Spectators needed ringside seats for the flurry of action in Game 5. Long Island pounded David Cone for 3 first inning runs, but the resilient Braves responded with 4 runs off Tim Belcher to take an early 4-3 lead. The first inning alone had featured 4 singles, a double, 4 walks, a hit batsman, and a sacrifice fly! A homer by Brett in the second put Beacon up 6-3, and they stretched the lead to 7-3 after 8 innings. Then came the Islanders, given a huge lift on Jack Clark’s pinch-hit, two-out, game-tying 3-run home run in the top of the ninth. The Islanders went on to win the game 9-8, leaving the series at 3-2 Beacon.

After the devastating loss in Game 5, I had the desperate feeling that Long Island was about to pull a miraculous comeback win. I had started my ace and blown a 4-run lead. My starting pitching was in disarray - the man I didn’t want to start, Dave LaPoint, was the only one rested. He had been pounded by Long Island in appearances earlier in the season, and I had no confidence in him at all. Facing LaPoint would be Rick Reuschel, who had held the Braves to one earned run in Game 2

Although LaPoint only lasted 2.2 innings, the outcome of the game was never really in doubt. Using four consecutive singles in the first inning and three singles and two home runs in the third, Beacon jumped out to an 8-1 lead and never looked back. In all, Beacon pounded FIVE home runs in Game 6 and raced away with an 11-3 win and the second American League Championship for the franchise.

For the series, Beacon bashed 13 home runs, including 5 each by Brett (6 rbi, 12 runs) and Strawberry (11 rbi and 9 runs), compared to just four for Long Island. For the Islanders, Van Slyke had 8 rbi, Larkin batted .400 (6 rbi, 5 runs), and Tony Pena batted .571 to lead all batters.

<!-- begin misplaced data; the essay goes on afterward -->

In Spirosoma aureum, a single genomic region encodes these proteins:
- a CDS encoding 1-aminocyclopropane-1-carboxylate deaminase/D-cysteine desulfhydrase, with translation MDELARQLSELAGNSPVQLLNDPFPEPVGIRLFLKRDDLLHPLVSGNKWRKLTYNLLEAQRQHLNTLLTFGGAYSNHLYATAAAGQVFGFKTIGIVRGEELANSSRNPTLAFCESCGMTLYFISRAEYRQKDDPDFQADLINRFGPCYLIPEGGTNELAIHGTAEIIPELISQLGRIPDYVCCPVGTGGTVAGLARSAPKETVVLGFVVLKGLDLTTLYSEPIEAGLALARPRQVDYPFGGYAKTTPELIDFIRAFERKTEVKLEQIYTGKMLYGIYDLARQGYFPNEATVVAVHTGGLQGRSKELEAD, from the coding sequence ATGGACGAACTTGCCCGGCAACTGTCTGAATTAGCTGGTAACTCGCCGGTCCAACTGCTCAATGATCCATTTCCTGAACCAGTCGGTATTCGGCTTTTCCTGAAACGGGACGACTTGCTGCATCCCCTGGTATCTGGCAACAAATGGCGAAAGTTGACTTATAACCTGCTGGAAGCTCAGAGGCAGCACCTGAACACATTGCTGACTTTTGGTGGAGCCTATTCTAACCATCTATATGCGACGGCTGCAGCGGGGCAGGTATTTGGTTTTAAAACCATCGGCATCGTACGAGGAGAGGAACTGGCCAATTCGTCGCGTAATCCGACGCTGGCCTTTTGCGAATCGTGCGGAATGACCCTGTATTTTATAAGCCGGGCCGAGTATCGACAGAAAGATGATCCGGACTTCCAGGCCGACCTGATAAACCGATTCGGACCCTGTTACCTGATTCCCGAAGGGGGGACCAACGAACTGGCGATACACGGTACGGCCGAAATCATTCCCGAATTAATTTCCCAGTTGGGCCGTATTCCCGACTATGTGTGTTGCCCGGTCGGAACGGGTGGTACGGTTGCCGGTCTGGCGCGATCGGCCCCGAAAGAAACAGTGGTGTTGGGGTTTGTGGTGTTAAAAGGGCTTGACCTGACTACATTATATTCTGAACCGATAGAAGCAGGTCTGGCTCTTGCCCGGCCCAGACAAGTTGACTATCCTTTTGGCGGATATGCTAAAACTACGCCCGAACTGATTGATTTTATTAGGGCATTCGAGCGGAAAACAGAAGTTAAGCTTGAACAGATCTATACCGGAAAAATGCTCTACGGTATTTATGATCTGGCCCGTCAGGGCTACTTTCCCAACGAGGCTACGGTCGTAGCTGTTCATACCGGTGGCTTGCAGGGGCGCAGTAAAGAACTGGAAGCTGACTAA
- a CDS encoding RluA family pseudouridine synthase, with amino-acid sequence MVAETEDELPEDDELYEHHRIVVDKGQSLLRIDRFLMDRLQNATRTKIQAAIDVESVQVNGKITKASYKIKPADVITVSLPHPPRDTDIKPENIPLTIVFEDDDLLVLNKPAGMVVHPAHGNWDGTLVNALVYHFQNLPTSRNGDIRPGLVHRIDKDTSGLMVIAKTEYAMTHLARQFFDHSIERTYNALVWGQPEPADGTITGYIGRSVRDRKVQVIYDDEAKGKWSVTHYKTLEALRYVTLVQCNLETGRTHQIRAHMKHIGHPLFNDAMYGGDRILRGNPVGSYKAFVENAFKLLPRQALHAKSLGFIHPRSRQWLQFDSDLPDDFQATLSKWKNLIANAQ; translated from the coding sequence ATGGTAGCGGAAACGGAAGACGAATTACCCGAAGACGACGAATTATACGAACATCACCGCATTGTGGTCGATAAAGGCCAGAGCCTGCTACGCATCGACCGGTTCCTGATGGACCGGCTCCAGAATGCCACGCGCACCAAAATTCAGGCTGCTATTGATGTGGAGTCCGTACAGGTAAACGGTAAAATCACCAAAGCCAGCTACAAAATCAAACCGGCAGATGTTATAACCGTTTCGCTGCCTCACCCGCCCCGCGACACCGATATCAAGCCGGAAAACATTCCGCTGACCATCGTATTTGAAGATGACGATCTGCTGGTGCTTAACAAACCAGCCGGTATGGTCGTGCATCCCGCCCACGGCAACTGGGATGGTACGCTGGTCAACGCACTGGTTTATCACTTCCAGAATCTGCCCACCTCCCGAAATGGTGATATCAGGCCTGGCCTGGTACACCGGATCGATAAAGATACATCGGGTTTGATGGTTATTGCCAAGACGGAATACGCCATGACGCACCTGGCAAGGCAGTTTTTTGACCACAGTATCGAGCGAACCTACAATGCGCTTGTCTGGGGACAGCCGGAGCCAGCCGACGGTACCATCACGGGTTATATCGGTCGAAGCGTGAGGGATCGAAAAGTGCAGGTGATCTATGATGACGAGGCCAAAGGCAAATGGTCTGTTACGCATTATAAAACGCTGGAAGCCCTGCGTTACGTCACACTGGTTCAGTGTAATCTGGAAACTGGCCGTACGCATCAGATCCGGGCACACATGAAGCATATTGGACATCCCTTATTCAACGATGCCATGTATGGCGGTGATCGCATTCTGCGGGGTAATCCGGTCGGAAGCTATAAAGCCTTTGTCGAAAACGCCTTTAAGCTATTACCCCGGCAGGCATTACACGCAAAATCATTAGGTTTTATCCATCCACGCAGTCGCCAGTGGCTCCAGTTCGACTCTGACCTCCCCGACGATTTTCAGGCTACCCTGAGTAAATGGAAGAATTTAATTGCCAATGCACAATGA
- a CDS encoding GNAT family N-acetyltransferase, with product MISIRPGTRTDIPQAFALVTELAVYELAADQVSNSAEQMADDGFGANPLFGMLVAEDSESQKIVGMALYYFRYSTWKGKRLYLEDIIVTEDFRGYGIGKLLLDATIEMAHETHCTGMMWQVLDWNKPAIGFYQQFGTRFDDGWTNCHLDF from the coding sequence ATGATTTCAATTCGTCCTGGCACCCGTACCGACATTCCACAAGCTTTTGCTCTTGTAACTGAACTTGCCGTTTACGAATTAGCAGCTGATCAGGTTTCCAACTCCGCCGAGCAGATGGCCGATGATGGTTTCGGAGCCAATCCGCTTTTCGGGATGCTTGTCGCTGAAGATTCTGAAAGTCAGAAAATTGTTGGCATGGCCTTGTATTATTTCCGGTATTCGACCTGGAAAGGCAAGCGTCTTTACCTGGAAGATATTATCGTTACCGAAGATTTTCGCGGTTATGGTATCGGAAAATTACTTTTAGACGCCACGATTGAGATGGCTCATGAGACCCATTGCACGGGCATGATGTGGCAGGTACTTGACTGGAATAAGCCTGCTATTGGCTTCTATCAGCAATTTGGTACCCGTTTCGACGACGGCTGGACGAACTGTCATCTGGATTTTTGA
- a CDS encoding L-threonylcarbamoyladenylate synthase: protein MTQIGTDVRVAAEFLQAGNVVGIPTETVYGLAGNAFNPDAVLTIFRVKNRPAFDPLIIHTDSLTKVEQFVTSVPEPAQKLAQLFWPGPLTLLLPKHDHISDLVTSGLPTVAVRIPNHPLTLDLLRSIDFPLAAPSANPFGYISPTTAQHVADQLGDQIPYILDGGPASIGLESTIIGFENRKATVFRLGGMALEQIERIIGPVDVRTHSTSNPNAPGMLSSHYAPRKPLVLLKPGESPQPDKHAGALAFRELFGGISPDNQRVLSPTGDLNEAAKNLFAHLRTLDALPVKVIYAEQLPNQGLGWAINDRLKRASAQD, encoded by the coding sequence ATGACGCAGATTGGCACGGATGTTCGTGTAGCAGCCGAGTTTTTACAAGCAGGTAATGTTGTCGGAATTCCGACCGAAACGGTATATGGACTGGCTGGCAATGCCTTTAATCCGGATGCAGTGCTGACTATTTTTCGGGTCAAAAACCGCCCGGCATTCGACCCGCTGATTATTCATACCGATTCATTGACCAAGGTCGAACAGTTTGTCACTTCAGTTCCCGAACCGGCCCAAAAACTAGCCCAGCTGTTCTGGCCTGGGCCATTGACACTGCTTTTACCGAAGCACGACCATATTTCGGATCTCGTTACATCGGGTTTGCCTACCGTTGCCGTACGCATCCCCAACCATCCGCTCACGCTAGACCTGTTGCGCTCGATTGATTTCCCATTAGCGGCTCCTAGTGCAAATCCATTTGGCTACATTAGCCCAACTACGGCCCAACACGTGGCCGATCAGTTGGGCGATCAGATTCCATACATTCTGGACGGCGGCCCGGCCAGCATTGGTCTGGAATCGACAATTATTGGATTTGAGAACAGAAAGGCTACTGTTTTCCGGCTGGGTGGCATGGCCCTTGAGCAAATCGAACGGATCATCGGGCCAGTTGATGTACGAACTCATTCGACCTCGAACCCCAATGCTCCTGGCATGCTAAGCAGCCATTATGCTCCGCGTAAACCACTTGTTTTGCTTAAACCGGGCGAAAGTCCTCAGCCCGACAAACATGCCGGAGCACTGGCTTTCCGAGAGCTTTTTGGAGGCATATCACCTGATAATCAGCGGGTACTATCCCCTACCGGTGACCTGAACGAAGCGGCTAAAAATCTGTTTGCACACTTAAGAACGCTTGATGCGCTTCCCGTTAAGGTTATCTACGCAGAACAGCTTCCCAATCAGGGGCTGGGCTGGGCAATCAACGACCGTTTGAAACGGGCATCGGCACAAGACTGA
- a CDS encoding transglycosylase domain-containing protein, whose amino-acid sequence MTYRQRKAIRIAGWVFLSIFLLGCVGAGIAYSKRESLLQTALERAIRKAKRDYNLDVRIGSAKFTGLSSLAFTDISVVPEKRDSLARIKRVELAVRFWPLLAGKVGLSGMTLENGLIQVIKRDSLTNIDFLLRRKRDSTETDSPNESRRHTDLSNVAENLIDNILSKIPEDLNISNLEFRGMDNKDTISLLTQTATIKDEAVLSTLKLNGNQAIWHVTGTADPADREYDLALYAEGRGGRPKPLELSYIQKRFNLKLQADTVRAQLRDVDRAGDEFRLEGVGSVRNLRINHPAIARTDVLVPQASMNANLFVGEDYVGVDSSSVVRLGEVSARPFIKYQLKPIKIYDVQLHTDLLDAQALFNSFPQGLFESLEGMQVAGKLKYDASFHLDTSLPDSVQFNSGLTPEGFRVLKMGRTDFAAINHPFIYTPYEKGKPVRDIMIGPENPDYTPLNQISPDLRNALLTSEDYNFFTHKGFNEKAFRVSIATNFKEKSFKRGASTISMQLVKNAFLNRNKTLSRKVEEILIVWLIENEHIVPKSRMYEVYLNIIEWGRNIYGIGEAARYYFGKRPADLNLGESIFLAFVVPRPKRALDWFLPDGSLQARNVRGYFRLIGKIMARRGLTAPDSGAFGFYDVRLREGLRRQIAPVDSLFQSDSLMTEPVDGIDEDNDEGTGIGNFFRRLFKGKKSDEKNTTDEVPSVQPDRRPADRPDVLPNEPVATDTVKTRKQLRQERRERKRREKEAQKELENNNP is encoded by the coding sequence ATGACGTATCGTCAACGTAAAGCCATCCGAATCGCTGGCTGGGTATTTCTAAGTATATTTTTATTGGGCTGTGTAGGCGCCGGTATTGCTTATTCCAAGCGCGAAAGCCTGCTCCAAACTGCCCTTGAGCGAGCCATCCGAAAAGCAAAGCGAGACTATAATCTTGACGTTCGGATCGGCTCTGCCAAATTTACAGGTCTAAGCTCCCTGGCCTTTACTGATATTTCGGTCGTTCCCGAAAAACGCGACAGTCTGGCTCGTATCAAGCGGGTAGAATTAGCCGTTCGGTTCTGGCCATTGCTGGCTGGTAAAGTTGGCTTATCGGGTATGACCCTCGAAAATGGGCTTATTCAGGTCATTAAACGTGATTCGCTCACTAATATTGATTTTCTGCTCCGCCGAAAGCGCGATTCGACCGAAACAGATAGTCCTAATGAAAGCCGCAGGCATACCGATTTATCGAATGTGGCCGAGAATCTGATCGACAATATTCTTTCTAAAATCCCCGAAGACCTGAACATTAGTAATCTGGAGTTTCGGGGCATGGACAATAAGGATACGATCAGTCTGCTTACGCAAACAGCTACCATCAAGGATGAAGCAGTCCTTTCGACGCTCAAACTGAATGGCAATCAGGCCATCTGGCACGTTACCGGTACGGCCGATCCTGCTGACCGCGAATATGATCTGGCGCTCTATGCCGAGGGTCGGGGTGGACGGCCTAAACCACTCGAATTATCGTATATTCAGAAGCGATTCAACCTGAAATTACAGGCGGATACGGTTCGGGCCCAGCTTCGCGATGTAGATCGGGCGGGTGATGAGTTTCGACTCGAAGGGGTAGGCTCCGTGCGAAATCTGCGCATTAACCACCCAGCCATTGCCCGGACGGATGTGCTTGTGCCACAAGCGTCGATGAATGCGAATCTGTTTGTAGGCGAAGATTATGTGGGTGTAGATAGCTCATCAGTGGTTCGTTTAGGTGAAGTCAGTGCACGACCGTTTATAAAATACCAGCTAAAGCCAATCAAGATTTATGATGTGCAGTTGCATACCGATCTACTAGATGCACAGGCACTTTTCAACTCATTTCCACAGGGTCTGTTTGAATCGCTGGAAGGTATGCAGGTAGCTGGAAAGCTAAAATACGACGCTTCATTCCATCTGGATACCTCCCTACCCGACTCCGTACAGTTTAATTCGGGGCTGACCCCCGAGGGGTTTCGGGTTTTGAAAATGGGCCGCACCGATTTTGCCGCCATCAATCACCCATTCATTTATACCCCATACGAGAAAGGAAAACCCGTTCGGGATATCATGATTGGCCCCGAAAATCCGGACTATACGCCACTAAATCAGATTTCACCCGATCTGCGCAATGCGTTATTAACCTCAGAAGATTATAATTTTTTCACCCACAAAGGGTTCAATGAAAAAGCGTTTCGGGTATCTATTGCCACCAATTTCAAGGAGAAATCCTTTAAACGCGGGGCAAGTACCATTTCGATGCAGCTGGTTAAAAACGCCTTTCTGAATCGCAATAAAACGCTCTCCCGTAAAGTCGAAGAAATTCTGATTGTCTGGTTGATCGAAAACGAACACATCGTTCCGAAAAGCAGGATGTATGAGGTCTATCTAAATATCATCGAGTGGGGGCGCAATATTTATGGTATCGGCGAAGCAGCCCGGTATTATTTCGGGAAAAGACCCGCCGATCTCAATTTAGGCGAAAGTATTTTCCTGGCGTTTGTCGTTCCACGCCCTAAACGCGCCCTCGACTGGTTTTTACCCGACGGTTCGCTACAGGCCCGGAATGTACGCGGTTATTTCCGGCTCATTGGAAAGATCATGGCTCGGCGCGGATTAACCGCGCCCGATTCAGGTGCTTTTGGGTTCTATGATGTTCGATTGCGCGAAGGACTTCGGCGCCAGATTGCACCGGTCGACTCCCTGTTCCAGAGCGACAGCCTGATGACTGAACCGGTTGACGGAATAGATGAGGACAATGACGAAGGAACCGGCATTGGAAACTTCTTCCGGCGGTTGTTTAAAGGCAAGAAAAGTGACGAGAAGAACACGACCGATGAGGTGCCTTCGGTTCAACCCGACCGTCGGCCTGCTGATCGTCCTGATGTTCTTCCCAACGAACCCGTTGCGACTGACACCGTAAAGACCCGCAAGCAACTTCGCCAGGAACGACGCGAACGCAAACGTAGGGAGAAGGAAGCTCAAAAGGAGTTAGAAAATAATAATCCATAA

In the end, despite all the adept maneuvering, despite all the quick pitching hooks, despite the random vagaries of the computer, it came down to something essentially baseball; it came down to who could hit the ball over the wall. In 1989 it was the Beacon Braves.

How about that?      - Bob Braun

 Frank Tedeschi - After one other aborted attempt to find time to rejoin the league, I received a call from Mr. Fiehl again. He told me about how the game was computerized and doing the statistical part of the league was no longer required. I had a computer at home, and two young boys as well. With two youngsters at home, that meant I was home as well. Time at home, computerized stats, it was time to get back in the TCBA! “Here, Frank, take this truly horrible team -- build this if you can.” I named the team the Bambinos in dedication to my kids, who’s existence was the major contributor to my return to the league.

     I finished out the string of a truly pathetic season. Luckily another franchise went down also; not a great team, but one with some cash and a few good ballplayers. We redrafted and our three year building plan hoped to put us in the caliber of playoff-type teams.

     “Come to Lancaster, it’s what the league is all about.” Let me get this straight. I should drive to Lancaster, Pennsylvania in the middle of winter and spend 3 or 4 days drafting and trading and generally talking baseball with a bunch of guys I had not met? This is what the league is all about? I thought it was about trying to outscore the other team. To say I was skeptical about the first trip to Lancaster is an understatement. I was pretty much badgered into attending. It’s now one of the highlights of the year for me, a baseball weekend orgy. No thoughts of work, or life’s responsibilities, a great release to become a middle-aged kid and enjoy the simple passion of baseball with nineteen other nut cases. My hats off to whoever came up with the idea. It has kept the league together these twenty years, no doubt.

Random Comments - The August newsletter announced the resignation of Chuck Steinmetz due to business pressure.

The Mets deal Lenny Dykstra and Roger McDowell to the Phillies for Juan Samuel. This puts Marty Fiehl and Bill Kirwin on opposite sides of the joy spectrum. Marty calls it a “totally worthless deal” for the Mets.